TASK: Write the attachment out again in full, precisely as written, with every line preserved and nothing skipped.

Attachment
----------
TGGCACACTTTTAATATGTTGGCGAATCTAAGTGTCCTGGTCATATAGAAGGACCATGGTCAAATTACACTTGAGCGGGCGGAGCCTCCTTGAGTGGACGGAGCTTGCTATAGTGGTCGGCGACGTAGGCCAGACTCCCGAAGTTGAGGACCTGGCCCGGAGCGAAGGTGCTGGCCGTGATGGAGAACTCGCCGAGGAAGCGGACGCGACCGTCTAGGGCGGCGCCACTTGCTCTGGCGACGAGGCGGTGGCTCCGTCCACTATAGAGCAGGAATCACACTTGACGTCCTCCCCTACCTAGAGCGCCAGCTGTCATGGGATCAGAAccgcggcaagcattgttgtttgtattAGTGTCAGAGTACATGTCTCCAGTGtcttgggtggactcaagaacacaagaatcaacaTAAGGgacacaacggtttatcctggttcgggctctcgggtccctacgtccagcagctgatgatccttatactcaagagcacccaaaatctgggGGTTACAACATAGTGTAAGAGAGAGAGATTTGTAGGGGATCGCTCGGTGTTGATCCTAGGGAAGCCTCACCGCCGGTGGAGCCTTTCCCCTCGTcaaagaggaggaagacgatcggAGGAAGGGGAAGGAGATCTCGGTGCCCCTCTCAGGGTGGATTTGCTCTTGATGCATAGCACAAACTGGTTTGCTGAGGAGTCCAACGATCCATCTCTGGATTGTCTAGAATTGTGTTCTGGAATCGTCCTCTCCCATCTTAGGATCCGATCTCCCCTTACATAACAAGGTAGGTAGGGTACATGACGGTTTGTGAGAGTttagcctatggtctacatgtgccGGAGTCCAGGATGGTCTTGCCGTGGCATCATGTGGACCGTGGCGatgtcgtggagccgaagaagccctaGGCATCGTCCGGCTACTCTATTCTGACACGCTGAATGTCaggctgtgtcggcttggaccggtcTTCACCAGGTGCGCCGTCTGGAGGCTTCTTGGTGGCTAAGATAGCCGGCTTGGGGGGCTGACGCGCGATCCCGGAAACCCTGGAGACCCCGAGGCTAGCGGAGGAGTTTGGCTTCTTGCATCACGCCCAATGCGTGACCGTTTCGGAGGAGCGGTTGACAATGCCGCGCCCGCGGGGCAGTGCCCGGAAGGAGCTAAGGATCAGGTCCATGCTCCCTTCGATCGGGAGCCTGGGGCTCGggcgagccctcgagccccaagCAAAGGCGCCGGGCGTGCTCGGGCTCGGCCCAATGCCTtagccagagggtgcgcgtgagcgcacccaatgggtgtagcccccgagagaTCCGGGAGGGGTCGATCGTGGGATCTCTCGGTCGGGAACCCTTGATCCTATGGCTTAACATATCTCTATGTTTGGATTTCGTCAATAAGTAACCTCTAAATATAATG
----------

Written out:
TGGCACACTTTTAATATGTTGGCGAATCTAAGTGTCCTGGTCATATAGAAGGACCATGGTCAAATTACACTTGAGCGGGCGGAGCCTCCTTGAGTGGACGGAGCTTGCTATAGTGGTCGGCGACGTAGGCCAGACTCCCGAAGTTGAGGACCTGGCCCGGAGCGAAGGTGCTGGCCGTGATGGAGAACTCGCCGAGGAAGCGGACGCGACCGTCTAGGGCGGCGCCACTTGCTCTGGCGACGAGGCGGTGGCTCCGTCCACTATAGAGCAGGAATCACACTTGACGTCCTCCCCTACCTAGAGCGCCAGCTGTCATGGGATCAGAAccgcggcaagcattgttgtttgtattAGTGTCAGAGTACATGTCTCCAGTGtcttgggtggactcaagaacacaagaatcaacaTAAGGgacacaacggtttatcctggttcgggctctcgggtccctacgtccagcagctgatgatccttatactcaagagcacccaaaatctgggGGTTACAACATAGTGTAAGAGAGAGAGATTTGTAGGGGATCGCTCGGTGTTGATCCTAGGGAAGCCTCACCGCCGGTGGAGCCTTTCCCCTCGTcaaagaggaggaagacgatcggAGGAAGGGGAAGGAGATCTCGGTGCCCCTCTCAGGGTGGATTTGCTCTTGATGCATAGCACAAACTGGTTTGCTGAGGAGTCCAACGATCCATCTCTGGATTGTCTAGAATTGTGTTCTGGAATCGTCCTCTCCCATCTTAGGATCCGATCTCCCCTTACATAACAAGGTAGGTAGGGTACATGACGGTTTGTGAGAGTttagcctatggtctacatgtgccGGAGTCCAGGATGGTCTTGCCGTGGCATCATGTGGACCGTGGCGatgtcgtggagccgaagaagccctaGGCATCGTCCGGCTACTCTATTCTGACACGCTGAATGTCaggctgtgtcggcttggaccggtcTTCACCAGGTGCGCCGTCTGGAGGCTTCTTGGTGGCTAAGATAGCCGGCTTGGGGGGCTGACGCGCGATCCCGGAAACCCTGGAGACCCCGAGGCTAGCGGAGGAGTTTGGCTTCTTGCATCACGCCCAATGCGTGACCGTTTCGGAGGAGCGGTTGACAATGCCGCGCCCGCGGGGCAGTGCCCGGAAGGAGCTAAGGATCAGGTCCATGCTCCCTTCGATCGGGAGCCTGGGGCTCGggcgagccctcgagccccaagCAAAGGCGCCGGGCGTGCTCGGGCTCGGCCCAATGCCTtagccagagggtgcgcgtgagcgcacccaatgggtgtagcccccgagagaTCCGGGAGGGGTCGATCGTGGGATCTCTCGGTCGGGAACCCTTGATCCTATGGCTTAACATATCTCTATGTTTGGATTTCGTCAATAAGTAACCTCTAAATATAATG